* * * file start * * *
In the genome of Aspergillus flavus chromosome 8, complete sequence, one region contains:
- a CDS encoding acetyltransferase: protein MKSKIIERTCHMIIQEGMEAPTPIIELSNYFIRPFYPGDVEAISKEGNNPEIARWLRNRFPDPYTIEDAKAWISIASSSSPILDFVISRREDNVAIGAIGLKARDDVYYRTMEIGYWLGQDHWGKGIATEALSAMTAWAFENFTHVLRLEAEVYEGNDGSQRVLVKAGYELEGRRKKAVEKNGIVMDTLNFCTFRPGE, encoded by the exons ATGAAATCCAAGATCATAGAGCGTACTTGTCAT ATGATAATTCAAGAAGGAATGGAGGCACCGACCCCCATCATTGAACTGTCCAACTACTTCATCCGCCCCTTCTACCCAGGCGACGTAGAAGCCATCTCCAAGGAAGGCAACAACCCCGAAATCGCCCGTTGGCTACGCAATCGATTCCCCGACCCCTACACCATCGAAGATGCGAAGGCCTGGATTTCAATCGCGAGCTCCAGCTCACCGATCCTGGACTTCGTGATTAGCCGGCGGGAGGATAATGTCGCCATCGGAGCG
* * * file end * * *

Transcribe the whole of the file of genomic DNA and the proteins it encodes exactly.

In the genome of Aspergillus flavus chromosome 8, complete sequence, one region contains:
- a CDS encoding acetyltransferase: protein MKSKIIERTCHMIIQEGMEAPTPIIELSNYFIRPFYPGDVEAISKEGNNPEIARWLRNRFPDPYTIEDAKAWISIASSSSPILDFVISRREDNVAIGAIGLKARDDVYYRTMEIGYWLGQDHWGKGIATEALSAMTAWAFENFTHVLRLEAEVYEGNDGSQRVLVKAGYELEGRRKKAVEKNGIVMDTLNFCTFRPGE, encoded by the exons ATGAAATCCAAGATCATAGAGCGTACTTGTCAT ATGATAATTCAAGAAGGAATGGAGGCACCGACCCCCATCATTGAACTGTCCAACTACTTCATCCGCCCCTTCTACCCAGGCGACGTAGAAGCCATCTCCAAGGAAGGCAACAACCCCGAAATCGCCCGTTGGCTACGCAATCGATTCCCCGACCCCTACACCATCGAAGATGCGAAGGCCTGGATTTCAATCGCGAGCTCCAGCTCACCGATCCTGGACTTCGTGATTAGCCGGCGGGAGGATAATGTCGCCATCGGAGCG